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How Rapper Kid Ink Is Making Consent Sexy

“Let’s talk about it. Can we talk about it?” Usher and Tinashe sing on the hook of L.A. rapper Kid Ink’s new radio song “Body Language.” The ‘it’ here is, of course, sex, and much of the song is spent discussing how people should communicate desire. It’s a discussion that’s more thoughtful than THOT-ful (as far as recent, radio hip-hop lyrics go). And in an era of affirmative consent, Kid Ink shows that proper communication doesn’t have to turn a hot situation into a gabfast: You ain’t gotta say too much; I can read your body language.

“Too much” is the operative phrase here. It only takes one word to say yes, particularly if we acknowledge that body language is everything. This special attention to communication and mutual approval isn’t meant to turn sex into a chatty pow-wow. It’s about consistently checking in while getting down. If it feels like the person you’re hooking up with no longer seems interested (despite how excited they might have seemed before), you should probably follow Kid Ink’s script: Is you 'bout it? Let’s talk about it. Can we talk about it?.

Kid Ink is not averse to beginning this conversation far earlier than the bedroom with mildly-problematic-but-real maxims: If you don’t wanna take it too far then well, you better stop flirtin’ and stop twerkin’. Of course everyone should be able to flirt and twerk all they want without being coerced into f—ing, but anyone who’s ever been to a club knows it’s not always so easy to manage those expectations.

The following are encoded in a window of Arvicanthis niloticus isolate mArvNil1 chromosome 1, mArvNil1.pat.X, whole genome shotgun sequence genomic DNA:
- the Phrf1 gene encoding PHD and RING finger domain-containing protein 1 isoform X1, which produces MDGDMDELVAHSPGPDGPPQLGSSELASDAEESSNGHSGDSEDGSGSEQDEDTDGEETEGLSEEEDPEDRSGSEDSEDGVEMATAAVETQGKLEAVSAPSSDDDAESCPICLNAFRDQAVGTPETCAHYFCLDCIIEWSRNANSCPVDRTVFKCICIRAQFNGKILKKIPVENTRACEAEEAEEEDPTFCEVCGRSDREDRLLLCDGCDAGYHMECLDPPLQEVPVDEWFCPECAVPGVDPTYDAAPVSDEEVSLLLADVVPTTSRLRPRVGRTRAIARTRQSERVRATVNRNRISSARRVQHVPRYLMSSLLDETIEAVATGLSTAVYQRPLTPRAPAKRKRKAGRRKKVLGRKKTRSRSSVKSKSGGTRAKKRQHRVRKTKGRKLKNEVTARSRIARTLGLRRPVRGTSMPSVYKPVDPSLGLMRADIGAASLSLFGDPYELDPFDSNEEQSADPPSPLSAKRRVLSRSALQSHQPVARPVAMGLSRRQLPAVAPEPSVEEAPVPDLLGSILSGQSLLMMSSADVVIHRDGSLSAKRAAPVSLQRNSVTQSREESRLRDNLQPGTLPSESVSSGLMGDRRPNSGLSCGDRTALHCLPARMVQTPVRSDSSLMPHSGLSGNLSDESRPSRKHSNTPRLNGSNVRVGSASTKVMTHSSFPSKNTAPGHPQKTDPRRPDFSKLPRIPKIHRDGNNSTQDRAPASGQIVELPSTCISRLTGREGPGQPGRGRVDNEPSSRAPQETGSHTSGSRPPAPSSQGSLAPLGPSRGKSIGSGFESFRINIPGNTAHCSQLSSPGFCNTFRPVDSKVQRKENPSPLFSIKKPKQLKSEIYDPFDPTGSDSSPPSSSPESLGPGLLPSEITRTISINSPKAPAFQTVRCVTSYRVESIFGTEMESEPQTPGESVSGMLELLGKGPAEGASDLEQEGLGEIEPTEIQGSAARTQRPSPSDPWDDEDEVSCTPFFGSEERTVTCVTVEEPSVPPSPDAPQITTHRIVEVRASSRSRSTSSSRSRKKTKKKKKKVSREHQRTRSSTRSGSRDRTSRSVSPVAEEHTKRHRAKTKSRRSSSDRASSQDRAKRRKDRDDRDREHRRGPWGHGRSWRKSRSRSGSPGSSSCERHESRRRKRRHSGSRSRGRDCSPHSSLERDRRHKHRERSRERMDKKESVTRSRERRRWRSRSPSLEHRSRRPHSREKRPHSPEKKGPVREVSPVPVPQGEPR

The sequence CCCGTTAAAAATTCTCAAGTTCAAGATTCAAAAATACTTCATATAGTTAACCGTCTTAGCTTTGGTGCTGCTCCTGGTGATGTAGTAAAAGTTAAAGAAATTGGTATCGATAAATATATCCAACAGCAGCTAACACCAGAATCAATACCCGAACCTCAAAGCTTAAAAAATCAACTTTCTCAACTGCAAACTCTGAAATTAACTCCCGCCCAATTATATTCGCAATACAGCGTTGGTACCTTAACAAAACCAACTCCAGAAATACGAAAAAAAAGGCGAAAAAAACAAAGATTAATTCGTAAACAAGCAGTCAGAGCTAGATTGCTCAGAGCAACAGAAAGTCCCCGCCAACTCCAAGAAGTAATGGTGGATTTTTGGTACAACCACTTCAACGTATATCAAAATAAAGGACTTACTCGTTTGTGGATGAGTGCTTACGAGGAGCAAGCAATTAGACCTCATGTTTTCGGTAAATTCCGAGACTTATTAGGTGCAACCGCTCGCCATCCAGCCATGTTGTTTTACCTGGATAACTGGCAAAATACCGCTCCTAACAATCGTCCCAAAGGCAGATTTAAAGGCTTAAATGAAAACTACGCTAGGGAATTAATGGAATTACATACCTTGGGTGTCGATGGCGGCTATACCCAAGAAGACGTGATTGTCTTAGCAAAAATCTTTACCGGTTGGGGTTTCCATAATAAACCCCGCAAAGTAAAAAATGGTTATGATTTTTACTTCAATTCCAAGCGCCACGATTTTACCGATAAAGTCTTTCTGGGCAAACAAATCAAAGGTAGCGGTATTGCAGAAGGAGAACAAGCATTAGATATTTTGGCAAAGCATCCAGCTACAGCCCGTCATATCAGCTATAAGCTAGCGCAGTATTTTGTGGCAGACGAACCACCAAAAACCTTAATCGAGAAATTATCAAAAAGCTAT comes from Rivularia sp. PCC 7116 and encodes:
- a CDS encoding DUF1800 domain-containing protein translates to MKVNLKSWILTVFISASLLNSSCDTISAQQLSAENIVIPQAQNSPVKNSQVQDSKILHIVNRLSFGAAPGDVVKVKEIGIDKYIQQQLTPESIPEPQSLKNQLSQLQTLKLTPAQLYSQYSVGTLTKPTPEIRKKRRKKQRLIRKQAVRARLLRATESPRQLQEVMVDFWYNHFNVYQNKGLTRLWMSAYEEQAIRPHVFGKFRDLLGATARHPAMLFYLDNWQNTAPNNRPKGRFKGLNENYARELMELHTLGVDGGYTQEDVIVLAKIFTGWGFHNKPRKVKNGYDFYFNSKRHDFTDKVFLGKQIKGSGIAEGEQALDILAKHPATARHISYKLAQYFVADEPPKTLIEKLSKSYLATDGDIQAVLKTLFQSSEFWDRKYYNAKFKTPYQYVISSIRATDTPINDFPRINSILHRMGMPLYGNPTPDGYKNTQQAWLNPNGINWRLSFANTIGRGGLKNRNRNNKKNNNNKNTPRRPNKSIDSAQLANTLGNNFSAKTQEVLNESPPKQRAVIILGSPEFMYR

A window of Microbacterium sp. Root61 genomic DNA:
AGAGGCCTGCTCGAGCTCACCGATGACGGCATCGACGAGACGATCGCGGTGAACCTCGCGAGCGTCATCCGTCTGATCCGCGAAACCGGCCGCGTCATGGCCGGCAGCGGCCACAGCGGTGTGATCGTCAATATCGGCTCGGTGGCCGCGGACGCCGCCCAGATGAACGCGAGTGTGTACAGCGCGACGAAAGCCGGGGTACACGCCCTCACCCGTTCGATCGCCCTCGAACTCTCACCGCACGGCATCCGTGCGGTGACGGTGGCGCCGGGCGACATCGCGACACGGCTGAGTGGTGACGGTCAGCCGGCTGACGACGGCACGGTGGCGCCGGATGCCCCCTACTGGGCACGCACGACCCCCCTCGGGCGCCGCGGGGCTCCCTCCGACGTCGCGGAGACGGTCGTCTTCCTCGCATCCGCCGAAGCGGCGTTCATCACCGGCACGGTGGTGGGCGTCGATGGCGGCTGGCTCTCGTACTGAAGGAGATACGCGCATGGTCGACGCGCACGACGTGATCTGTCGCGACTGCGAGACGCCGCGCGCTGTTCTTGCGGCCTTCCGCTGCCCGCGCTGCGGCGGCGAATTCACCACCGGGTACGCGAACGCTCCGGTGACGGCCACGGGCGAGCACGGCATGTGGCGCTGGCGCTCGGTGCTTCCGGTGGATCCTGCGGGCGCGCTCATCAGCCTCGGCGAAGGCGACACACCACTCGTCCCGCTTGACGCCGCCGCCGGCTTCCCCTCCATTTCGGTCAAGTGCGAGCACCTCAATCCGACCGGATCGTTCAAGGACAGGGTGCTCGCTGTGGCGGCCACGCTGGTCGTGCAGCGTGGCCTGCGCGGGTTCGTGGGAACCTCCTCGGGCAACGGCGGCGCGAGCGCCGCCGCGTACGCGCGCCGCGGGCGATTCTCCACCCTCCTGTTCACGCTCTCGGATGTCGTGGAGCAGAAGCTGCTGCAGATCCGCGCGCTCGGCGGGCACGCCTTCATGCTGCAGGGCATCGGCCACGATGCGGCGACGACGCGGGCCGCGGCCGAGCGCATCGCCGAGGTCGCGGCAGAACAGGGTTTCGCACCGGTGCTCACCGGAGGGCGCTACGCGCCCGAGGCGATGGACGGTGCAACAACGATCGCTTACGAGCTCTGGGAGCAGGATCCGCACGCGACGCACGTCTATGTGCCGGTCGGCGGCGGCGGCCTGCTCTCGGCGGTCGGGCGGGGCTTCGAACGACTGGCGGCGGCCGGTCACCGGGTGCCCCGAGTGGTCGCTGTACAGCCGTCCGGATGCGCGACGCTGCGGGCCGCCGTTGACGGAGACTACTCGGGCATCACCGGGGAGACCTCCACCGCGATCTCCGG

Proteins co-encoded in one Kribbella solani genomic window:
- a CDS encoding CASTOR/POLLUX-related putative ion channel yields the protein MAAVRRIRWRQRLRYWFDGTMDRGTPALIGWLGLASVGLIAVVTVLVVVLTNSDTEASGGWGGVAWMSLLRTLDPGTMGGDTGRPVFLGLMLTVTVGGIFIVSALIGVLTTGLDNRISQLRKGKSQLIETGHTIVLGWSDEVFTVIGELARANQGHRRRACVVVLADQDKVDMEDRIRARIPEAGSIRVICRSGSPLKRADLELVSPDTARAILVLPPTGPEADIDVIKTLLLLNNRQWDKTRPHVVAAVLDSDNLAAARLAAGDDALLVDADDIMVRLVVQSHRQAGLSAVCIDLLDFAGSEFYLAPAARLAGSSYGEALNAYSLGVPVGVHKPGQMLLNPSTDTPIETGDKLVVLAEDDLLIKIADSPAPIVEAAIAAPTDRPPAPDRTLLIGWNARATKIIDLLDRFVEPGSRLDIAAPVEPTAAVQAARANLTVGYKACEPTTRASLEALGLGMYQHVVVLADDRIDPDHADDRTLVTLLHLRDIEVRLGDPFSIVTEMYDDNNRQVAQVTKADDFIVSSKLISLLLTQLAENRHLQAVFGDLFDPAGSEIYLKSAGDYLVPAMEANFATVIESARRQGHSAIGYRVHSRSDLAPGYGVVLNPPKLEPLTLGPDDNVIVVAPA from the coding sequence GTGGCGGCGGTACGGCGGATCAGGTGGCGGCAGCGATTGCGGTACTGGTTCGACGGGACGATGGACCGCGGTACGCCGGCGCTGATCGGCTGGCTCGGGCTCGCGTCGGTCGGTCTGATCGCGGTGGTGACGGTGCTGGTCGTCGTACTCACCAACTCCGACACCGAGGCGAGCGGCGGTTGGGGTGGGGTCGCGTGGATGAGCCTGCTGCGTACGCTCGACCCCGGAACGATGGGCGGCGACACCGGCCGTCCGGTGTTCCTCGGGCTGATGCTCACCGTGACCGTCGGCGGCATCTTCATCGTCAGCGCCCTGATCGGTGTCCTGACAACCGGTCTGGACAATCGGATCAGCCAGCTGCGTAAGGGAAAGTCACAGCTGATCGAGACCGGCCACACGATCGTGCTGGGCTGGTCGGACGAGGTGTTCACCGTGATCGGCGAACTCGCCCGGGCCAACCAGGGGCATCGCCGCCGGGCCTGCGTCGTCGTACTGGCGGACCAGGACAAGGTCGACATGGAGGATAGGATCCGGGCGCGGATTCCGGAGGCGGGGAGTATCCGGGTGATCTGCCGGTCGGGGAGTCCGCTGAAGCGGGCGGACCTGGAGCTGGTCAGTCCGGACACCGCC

While listening to “Body Language,” I realized this isn’t the first time Kid Ink has offered audiences communication tools within a sexy song. “Iz U Down"—a song off “My Own Lane” that I spent a lot of time gyrating to at my desk last winter—makes the repeated question its hook:

Can I ask? Iz u down? Iz u down? Iz u down? Iz u down? Can I ask?

This repetition is pretty nuanced in a genre that doesn’t always ask women a lot of questions. (I’d bet money Kanye didn’t always ask before putting his “fist in” women “like a civil rights sign,“ Even though I I’m into "I’m in It,” the song those lyrics come from.)

Kid Ink isn’t an activist, but he’s a rapper with an audience. His turn-up anthems are reminding listeners that part of hooking-up is (playfully) making sure the other person is on the same page. Let’s talk about it.

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